Dozens of immigrant children in the U.S. will be reunited with parents

Less Than Half of The Separated Immigrant Toddlers Will be Reunited By Tomorrow's Deadline

Babies Appear in Immigration Court as Trump Administration Struggles to Reunite Even Half of Children Under 5

Late last month, U.S. District Judge Dana Sabraw in San Diego set a 14-day deadline to reunite children under 5 with their parents and a 30-day deadline for older children.

The reunification process has highlighted how traumatic the Trump administration's decision to separate children has been.

Sabraw has set a final deadline for the government to reunite the 2,000 children who remain in custody with their parents: July 26.

"It's extremely disappointing that the Trump administration looks like it will fail to reunite even half the children under 5 with their parent", said ACLU attorney Lee Gelernt.

The three fathers were "just holding them and hugging them and telling them that everything was fine and that they were never going to be separated again", immigration lawyer Abril Valdes said. "Of course, there remains a tremendous amount of hard work and similar obstacles facing our teams in reuniting the remaining families".

Also, on Monday, a federal judge in Los Angeles emphatically rejected the Trump administration's efforts to detain immigrant families for an extended period.

Twelve adults were not reunited with their children because the adults had been deported and the USA government is in the process of contacting them, the statement said. "I am optimistic that many of these families will be reunited by tomorrow and we will have a clear understanding of who has been reunited and the reasons for not reuniting others".

Four have already been reunited with some family, while 34 others should be reunited by the end of the day, the government said.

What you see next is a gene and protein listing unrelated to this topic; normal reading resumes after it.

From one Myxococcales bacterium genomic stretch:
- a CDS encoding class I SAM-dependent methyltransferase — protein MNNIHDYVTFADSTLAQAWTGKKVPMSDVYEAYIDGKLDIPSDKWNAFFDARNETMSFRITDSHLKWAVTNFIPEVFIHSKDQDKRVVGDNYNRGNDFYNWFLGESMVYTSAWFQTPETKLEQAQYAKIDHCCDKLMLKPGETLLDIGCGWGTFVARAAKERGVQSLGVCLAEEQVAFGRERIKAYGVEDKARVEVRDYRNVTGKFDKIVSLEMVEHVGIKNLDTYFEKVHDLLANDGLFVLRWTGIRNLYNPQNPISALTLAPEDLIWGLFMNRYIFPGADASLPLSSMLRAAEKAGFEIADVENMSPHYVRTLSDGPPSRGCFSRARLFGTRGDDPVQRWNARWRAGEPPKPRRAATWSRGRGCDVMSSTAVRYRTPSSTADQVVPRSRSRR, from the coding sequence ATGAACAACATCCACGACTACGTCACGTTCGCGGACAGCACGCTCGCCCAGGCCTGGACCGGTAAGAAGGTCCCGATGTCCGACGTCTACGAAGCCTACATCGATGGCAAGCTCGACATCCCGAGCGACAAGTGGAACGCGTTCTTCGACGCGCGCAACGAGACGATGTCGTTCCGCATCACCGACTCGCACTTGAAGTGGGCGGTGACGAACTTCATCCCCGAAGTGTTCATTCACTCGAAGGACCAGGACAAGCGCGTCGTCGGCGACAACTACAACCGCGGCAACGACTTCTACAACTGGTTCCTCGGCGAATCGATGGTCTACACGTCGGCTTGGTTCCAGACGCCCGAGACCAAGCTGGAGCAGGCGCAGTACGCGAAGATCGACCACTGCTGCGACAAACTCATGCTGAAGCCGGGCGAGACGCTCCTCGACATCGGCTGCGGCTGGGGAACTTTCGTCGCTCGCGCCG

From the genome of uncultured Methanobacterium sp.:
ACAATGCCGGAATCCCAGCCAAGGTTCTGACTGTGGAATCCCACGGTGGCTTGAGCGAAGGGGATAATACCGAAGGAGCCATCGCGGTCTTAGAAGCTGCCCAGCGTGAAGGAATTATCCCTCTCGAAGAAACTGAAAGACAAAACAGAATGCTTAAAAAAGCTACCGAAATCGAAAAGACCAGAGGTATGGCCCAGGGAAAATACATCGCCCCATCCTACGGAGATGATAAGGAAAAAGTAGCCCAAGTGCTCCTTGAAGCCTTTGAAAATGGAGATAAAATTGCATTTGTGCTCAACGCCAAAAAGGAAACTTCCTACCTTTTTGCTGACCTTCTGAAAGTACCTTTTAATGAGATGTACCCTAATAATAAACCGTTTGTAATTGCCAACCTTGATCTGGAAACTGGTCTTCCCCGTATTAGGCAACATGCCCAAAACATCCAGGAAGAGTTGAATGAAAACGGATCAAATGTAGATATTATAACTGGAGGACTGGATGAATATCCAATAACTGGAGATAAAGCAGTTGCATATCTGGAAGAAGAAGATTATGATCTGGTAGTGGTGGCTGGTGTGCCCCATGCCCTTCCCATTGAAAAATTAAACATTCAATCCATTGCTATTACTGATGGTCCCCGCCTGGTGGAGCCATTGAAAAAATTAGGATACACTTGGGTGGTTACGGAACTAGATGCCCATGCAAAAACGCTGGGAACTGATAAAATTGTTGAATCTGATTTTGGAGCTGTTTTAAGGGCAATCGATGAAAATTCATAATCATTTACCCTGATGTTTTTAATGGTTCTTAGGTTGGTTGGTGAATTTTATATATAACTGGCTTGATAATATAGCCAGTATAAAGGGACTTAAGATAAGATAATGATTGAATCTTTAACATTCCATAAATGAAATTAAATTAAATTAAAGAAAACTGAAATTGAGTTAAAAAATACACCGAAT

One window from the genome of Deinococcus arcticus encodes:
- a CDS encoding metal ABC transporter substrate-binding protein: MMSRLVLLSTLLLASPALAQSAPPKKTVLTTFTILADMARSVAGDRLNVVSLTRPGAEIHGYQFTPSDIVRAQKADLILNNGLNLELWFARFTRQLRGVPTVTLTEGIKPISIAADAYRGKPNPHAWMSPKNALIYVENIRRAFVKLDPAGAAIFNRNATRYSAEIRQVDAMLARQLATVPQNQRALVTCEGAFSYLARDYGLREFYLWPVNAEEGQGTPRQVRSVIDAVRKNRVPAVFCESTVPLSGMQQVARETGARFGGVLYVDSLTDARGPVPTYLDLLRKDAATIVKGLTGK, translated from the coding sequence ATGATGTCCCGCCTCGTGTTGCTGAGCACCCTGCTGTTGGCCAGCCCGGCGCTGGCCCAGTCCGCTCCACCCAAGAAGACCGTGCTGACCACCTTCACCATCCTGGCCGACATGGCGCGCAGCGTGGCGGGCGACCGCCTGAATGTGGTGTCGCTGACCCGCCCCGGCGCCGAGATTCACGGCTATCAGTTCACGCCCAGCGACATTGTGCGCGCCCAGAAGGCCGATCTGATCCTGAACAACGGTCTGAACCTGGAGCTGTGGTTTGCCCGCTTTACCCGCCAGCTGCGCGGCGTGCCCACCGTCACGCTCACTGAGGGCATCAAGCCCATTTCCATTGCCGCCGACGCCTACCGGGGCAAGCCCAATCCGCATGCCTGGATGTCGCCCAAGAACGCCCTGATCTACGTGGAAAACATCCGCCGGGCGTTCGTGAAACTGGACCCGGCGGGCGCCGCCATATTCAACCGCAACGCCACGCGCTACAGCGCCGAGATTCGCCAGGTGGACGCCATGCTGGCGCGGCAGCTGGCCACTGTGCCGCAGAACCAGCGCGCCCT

"This is hard, very hard", she said.

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In 22 other cases, adults posed safety concerns, they said. Eleven of those adults had serious criminal histories, the statement said, including "charges or convictions" for child cruelty, kidnapping, murder, human smuggling or domestic violence.

Rodriguez said the commander running the shelter at Tornillo told him that none of the children there would be housed at Fort Bliss, one of two Texas military bases that the Pentagon has said will likely house thousands of immigrants who have been apprehended at the border.

"My take on this whole situation is we're not done yet", she said. Children spend an average of 57 days in shelters before they're placed with a sponsor. They include migrants who were released from detention before the zero-tolerance policy was enacted in April. The move caused an worldwide uproar.

On June 26 - just days after Trump had signed an executive order terminating the policy - Sabraw ruled in the ACLU's favor, officially triggering the beginning of the reunification process.

The child 'cannot be reunified at this time because the parent's location has been unknown for more than a year, ' the Justice Department said, adding that 'records show the parent and child might be USA citizens'. The families will then be released, according to the Justice Department lawyer.

Attorneys for the American Civil Liberties Union, which brought the lawsuit, said activists have turned up as many as 10 more names that need to added to the number of separated kids still in detention.

Despite the delay in fulfilling her order, Sabraw commended the government for its efforts.

The ACLU claims that the government initially provided incomplete information about the children.

The government pays for DNA and screening fees, officials said. A spokesperson for the agency said it could not provide more details about what indication there is that this child and parent may be USA citizens, how the child came to be in federal custody or where the child is now sheltered.

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